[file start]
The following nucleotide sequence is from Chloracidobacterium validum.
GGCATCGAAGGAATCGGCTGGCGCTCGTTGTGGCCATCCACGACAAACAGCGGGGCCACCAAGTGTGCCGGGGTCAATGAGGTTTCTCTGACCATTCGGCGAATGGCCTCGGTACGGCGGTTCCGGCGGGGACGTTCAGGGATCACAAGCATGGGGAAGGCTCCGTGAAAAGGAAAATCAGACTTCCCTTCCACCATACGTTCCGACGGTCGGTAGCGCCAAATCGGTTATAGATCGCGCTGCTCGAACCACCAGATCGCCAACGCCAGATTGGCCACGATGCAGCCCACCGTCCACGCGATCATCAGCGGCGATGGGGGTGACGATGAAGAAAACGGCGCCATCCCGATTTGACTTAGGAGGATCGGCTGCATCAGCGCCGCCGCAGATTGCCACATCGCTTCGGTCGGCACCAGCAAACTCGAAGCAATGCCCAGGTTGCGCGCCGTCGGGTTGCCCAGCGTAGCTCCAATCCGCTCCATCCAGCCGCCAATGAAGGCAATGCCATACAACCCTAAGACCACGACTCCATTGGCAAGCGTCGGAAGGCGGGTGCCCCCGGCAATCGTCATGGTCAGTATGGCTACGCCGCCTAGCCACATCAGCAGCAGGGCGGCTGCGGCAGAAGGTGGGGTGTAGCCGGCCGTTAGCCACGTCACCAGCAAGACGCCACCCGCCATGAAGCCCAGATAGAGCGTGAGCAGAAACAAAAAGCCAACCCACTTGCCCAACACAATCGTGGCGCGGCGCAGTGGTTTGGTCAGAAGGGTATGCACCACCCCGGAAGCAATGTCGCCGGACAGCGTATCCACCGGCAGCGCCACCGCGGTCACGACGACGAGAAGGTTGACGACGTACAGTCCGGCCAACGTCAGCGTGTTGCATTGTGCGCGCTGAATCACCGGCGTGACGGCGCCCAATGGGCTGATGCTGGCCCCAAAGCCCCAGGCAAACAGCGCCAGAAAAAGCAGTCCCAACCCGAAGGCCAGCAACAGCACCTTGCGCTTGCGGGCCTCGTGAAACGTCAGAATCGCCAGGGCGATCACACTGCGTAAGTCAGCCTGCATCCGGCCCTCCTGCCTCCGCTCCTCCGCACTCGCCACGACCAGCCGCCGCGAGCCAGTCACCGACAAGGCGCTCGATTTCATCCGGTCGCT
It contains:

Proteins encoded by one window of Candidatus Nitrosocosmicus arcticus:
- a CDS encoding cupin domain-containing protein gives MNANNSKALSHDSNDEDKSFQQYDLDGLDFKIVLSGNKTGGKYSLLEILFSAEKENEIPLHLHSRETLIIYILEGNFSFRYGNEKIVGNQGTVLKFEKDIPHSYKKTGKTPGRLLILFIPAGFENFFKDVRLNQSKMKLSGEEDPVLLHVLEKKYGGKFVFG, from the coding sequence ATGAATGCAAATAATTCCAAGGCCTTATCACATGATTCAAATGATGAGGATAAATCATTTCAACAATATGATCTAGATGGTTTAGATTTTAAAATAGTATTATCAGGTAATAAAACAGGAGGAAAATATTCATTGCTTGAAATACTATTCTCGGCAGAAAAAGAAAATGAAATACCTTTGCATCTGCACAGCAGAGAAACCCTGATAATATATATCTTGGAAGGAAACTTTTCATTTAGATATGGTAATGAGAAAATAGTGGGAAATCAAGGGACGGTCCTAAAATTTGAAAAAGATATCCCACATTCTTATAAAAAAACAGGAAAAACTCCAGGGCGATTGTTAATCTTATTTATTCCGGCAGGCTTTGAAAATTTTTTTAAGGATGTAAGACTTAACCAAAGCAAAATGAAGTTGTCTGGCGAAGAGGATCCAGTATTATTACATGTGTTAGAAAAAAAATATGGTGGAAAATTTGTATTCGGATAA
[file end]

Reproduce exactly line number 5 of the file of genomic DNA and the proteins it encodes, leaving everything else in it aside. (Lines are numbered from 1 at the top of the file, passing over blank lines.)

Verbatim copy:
- a CDS encoding cupin domain-containing protein gives MNANNSKALSHDSNDEDKSFQQYDLDGLDFKIVLSGNKTGGKYSLLEILFSAEKENEIPLHLHSRETLIIYILEGNFSFRYGNEKIVGNQGTVLKFEKDIPHSYKKTGKTPGRLLILFIPAGFENFFKDVRLNQSKMKLSGEEDPVLLHVLEKKYGGKFVFG, from the coding sequence ATGAATGCAAATAATTCCAAGGCCTTATCACATGATTCAAATGATGAGGATAAATCATTTCAACAATATGATCTAGATGGTTTAGATTTTAAAATAGTATTATCAGGTAATAAAACAGGAGGAAAATATTCATTGCTTGAAATACTATTCTCGGCAGAAAAAGAAAATGAAATACCTTTGCATCTGCACAGCAGAGAAACCCTGATAATATATATCTTGGAAGGAAACTTTTCATTTAGATATGGTAATGAGAAAATAGTGGGAAATCAAGGGACGGTCCTAAAATTTGAAAAAGATATCCCACATTCTTATAAAAAAACAGGAAAAACTCCAGGGCGATTGTTAATCTTATTTATTCCGGCAGGCTTTGAAAATTTTTTTAAGGATGTAAGACTTAACCAAAGCAAAATGAAGTTGTCTGGCGAAGAGGATCCAGTATTATTACATGTGTTAGAAAAAAAATATGGTGGAAAATTTGTATTCGGATAA